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Consequences for an Illinois driver who receives an out-of-state DUI

Horace Mann Educators Corporation is a Springfield Illinois-based company that sells insurance policies primarily to teachers and educators. Its Chief Executive Officer, Louis Lower, was arrested for DUI in Florida.

When someone is arrested for DUI, there are two cases to consider. The first is the criminal matter, which would have been governed by Florida law. The second is the effect a DUI has on your privilege to drive.

If Mr. Lower held a Florida driver’s license, the DUI would probably have a negative effect upon that license. But even if Mr. Lower held an Illinois license, Florida law probably has provisions that would serve to invalidate, at least for a period of time, an otherwise valid driver’s license issued by any other sate.

The Florida DUI would also invalidate his Illinois drive’s license. Florida is a member of the Interstate Drivers License Compact, as is Illinois. States who are members of the Compact have obligated themselves to report traffic offenses, including DUI, to the licensing state. While many states do not report minor traffic offenses, and while some states do not even report DUI offenses, it is this author’s experience that Florida does report DUI offenses to Illinois.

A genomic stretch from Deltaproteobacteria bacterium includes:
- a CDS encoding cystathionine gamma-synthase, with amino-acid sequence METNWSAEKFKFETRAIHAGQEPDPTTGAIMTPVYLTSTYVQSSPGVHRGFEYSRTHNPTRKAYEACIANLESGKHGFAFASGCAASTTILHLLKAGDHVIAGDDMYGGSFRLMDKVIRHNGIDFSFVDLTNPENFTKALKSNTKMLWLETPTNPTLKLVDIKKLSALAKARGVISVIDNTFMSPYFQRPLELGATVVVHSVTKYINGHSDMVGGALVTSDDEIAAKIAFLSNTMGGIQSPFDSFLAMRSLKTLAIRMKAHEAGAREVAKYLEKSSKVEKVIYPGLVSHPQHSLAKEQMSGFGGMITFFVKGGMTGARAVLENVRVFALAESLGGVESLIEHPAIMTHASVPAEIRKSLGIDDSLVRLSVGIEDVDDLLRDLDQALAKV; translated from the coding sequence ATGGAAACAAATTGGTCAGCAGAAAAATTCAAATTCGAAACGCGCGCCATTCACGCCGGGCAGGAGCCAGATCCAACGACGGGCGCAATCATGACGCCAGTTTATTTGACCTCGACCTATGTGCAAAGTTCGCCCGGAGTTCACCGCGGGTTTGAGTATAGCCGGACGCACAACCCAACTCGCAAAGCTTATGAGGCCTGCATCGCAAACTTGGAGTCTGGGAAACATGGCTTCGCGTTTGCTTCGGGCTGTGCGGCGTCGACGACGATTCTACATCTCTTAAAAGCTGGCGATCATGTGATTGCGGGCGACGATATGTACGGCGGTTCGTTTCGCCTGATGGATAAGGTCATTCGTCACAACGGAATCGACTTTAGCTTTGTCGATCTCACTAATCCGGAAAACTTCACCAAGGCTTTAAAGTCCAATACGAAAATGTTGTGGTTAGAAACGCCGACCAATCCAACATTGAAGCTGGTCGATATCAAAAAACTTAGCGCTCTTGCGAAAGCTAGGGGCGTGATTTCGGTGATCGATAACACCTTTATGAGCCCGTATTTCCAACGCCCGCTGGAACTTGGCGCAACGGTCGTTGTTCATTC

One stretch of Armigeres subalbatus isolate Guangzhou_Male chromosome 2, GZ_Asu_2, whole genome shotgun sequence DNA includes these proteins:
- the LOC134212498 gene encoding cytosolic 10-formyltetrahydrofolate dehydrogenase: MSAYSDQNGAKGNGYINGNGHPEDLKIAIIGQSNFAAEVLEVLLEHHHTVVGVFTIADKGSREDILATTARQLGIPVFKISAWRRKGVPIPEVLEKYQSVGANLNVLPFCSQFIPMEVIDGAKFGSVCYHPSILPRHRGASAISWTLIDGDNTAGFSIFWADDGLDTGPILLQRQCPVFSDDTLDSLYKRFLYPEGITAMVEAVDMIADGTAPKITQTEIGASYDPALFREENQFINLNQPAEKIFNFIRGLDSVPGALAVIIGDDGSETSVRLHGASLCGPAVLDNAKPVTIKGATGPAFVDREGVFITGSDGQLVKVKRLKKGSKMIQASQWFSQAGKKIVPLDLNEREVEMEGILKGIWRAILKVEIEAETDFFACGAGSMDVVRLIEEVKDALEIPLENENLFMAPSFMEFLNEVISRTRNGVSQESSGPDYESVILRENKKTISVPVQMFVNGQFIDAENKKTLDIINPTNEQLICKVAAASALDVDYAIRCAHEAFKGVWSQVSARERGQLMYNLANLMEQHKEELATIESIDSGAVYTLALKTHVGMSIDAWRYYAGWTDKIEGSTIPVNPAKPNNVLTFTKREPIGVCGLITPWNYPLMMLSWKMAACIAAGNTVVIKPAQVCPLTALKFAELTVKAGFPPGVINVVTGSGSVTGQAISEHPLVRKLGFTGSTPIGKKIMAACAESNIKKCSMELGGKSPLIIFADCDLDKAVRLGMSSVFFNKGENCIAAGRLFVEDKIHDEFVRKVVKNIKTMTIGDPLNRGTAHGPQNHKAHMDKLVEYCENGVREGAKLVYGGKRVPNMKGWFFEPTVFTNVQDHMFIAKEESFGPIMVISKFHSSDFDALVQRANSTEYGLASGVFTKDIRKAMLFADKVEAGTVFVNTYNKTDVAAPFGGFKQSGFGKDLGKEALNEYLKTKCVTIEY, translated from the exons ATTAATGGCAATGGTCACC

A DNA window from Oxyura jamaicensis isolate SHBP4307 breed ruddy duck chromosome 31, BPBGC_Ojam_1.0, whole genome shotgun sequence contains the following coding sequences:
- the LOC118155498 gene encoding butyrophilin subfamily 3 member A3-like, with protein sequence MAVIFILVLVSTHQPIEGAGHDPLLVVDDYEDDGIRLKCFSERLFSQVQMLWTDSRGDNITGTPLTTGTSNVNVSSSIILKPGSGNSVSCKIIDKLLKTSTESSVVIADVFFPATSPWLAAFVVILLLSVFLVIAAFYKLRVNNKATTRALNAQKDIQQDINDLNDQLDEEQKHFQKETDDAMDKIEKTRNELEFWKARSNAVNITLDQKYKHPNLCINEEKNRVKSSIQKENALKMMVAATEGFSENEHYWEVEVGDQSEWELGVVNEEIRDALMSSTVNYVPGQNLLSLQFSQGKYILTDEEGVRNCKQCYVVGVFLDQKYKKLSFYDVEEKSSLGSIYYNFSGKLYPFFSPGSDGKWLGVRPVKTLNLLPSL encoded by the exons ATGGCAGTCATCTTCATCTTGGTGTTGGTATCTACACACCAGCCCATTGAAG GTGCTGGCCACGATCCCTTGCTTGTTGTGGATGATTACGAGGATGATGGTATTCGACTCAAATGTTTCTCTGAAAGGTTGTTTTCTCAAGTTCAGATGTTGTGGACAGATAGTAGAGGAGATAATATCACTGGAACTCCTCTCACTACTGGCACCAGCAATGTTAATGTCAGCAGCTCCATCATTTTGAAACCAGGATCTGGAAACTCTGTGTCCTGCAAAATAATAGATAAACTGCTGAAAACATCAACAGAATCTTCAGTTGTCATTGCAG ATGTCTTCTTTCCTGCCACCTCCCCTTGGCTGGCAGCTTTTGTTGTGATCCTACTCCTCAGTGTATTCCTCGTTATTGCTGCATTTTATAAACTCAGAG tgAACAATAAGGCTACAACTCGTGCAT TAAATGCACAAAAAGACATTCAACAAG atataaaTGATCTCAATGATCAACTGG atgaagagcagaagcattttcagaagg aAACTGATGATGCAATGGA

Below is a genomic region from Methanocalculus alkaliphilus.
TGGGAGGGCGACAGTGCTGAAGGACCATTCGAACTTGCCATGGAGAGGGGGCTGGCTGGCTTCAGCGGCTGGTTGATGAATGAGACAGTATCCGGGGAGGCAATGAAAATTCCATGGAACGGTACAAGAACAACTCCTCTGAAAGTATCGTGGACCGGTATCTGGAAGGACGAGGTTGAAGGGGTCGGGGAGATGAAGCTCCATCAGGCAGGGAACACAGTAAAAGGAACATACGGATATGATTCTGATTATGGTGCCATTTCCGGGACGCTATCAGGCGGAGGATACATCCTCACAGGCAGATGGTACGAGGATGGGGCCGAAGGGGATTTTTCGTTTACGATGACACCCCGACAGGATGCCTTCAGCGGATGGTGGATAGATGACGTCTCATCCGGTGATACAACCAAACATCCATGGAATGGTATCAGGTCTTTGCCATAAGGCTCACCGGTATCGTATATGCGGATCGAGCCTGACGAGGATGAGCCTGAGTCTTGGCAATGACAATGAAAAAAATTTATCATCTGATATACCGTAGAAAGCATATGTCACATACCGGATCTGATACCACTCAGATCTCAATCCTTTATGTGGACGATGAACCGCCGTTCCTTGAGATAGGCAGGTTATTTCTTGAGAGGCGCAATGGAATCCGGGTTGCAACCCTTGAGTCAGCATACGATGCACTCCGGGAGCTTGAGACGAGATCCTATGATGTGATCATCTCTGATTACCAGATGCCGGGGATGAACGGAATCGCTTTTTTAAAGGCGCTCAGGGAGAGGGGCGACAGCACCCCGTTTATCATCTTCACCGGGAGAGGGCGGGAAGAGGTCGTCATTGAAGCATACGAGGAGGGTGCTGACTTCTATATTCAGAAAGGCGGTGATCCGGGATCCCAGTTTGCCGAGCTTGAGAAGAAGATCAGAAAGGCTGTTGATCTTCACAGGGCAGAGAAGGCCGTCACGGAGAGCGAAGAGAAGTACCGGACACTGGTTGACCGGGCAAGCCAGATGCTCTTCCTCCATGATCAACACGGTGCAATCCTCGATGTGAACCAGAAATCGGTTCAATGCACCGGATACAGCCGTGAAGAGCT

Mr. Lower will therefore also face revocation of his Illinois driver’s license as a result of the DUI. In order to obtain driving privileges in Illinois, he must have a driver’s license hearing in Illinois.

Furthermore, even if Mr. Lower had not been convicted of the DUI, his Illinois driver’s license would have been suspended in Illinois for 12 months had he refused to take a breath or blood test. Since he did submit to testing, there would be no suspension but because he was convicted of the DUI, the revocation would still apply.

The bottom line is this: if you have an Illinois driver’s license and receive an out-of-state DUI arrest, you have 3 problems: the criminal case in the other state, the driving situation in the other state and your driving privileges in Illinois. There is no Double Jeopardy because Illinois is not charging you with a crime.